By Joe Cox
It was an uncontested fast break for any easy basket. But when he planted his left leg to push off, Alex Poythress’s life changed forever. Torn ACL. Season over. Career reasonably questioned. It is with a heavy heart that I say the unpopular words that I’m about to type.
This is why they go pro. I know. You don’t like “one and done.” You wish kids were in the game for four years. You want students, not apprentice NBA players. You miss getting to know the players, understanding their skill set so well that you feel like they are family members. You miss what college basketball used to be, and you mourn what it has become.
But this is why they go pro. It is not as if Alex Poythress is the first guy to meet this result. Go back a year and a half to February 12, 2013. Change the above scenario to defense, the setting from the Craft Center to Florida’s O’Connell Center, and the name to Nerlens Noel… and you’ve got the same situation. Nerlens went from possible No. 1 NBA pick to No. 5 (a fortunately minor drop that others might not be so lucky as to replicate). He missed an entire season and is still somewhat coddled by the horrible 76ers team.
Or think back to October 28, 2014. Julius Randle did leave UK. He went 7th in the 2014 NBA Draft. He might have managed a better spot with more seasoning — maybe a couple of picks higher, or maybe not. But in his first NBA game, Randle broke his right leg and ended his first NBA season after 14 minutes of playing time and two points. I heard the talk that Randle wasn’t REALLY ready for the NBA. But thank God his broken leg occurred on an NBA court, meaning his financial future was already secure, regardless of his recovery.
Alex Poythress’s injury is the third UK-related career threatening injury in less than two years. Basketball players are not machines. They are young men in prime physical condition, facing a sport in which they can become incredibly wealthy, but only for a very short span of time. One study indicates that the average NBA career is 4.8 years. The average NBA player earns nearly $25 million. The average non-NBA basketball player scrapes by as long as his skills allow.
Of the many things that John Calipari has changed in the culture at UK, one of my favorites is his real concern for his players as human beings. Coming on the heels of a coach who routinely forced players to play through injuries and humiliated better than he taught, this is refreshing. Because while UK is the Commonwealth’s team, it is made up of a group of young men, often from less than promising backgrounds, who are investing not only the old college try, but their career goals in pursuit of a team game. If they play hard for us, we owe it to them to support them.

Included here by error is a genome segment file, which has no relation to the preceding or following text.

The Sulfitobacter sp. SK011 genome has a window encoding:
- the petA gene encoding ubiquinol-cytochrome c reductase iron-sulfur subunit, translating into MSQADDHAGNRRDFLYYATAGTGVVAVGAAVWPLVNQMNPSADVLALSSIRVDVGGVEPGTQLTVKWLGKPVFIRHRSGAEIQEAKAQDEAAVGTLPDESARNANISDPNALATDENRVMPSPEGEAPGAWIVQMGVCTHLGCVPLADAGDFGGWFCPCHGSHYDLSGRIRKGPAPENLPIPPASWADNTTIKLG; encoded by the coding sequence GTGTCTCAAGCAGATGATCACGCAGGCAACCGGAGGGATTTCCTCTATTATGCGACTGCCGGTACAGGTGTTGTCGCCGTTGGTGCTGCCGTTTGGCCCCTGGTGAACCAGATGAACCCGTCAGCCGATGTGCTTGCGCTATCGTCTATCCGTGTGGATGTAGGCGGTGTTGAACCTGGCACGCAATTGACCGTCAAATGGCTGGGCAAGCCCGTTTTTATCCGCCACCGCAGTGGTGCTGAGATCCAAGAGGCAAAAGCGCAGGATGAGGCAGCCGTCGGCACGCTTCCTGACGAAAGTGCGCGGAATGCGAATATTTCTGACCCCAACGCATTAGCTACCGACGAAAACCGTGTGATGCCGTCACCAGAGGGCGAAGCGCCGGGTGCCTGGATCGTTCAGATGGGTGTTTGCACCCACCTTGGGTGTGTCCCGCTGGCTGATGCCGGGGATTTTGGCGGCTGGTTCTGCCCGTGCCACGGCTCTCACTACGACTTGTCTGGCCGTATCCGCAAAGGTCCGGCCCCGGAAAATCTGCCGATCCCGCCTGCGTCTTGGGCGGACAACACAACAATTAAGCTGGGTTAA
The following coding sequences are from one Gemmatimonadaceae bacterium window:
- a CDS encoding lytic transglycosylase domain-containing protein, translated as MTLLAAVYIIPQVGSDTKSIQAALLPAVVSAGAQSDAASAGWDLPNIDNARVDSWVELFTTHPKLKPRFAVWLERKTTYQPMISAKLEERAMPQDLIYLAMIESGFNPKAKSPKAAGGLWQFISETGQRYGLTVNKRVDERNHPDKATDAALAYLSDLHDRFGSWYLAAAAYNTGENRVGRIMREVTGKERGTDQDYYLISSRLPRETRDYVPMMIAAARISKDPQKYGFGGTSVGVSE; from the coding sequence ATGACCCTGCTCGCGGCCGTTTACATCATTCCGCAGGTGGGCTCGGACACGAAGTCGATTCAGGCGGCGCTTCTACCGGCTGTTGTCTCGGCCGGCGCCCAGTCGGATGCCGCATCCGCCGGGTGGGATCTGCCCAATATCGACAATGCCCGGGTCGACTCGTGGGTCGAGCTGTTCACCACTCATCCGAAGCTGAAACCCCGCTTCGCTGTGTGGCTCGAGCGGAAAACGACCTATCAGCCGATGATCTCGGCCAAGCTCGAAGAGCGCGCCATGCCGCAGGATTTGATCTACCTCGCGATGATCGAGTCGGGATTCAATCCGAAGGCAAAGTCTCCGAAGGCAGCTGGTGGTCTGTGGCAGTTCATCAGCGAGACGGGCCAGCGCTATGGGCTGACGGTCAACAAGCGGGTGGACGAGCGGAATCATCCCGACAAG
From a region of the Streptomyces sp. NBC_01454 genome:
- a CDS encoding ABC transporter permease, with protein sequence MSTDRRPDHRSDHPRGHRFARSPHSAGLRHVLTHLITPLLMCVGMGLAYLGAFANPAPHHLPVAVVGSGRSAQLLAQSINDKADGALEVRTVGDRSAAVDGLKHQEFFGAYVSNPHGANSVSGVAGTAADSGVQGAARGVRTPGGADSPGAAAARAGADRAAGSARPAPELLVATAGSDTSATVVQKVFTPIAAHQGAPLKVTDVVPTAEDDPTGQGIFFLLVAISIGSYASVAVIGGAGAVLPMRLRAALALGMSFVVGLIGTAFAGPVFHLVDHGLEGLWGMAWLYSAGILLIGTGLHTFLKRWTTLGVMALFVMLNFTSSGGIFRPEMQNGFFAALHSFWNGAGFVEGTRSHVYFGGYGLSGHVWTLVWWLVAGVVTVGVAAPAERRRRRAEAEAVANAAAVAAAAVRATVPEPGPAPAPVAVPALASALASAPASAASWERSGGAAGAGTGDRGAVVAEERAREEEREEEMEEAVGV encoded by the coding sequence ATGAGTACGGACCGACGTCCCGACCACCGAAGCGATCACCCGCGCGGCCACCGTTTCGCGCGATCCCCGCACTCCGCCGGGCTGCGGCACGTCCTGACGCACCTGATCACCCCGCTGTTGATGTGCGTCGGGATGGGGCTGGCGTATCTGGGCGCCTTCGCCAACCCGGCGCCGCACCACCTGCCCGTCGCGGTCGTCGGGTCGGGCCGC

And that support means that every spring, when another group of young men decide to become millionaires instead of students, we should thank them. We should wish them well, encourage them to come back and progress toward degrees, and root as hard for their dreams to come true as professionals as we did when they were Wildcats.
College isn’t a diploma station. It’s a place for us to become what we will be as men and women. These young men are doing that in an uncertain environment as best they know how. So please respect their path. It’s different than mine or most of yours. But understand why they go.
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I had hoped to post a column wrapping up football after UK’s 44-40 loss to Louisville, which was suitably heartbreaking for a UK team that was so close to being a bowl squad. I was foolishly waiting for Neal Brown’s replacement as offensive coordinator. There has been some moaning and groaning from those close to the program that losing Brown will be a great loss. I’m not quite so sold. This Kentucky offense was so completely devoid of any identity that nobody really had any idea what to expect on a given day. I’m hopeful that the new hire will be somebody with a commitment to a consistent offensive philosophy. Lincoln Riley of East Carolina has seemed to be a likely choice, but the longer the hire drags out, the more that secret candidates will be suspected.
Joe Cox is contributing editor for Kysportsstyle360.com. He grew up in Letcher County and Bell County, and has written three books involving UK sports -- 100 Things Wildcats Fans Should Know and Do Before They Die, Fightin’ Words: Kentucky vs. Louisville (both with Ryan Clark), and Voice of the Wildcats: Claude Sullivan and the Rise of Modern Sportscasting (with Alan Sullivan). Joe is an attorney and lives in Logan County with his wife and children. You can reach him at email@example.com.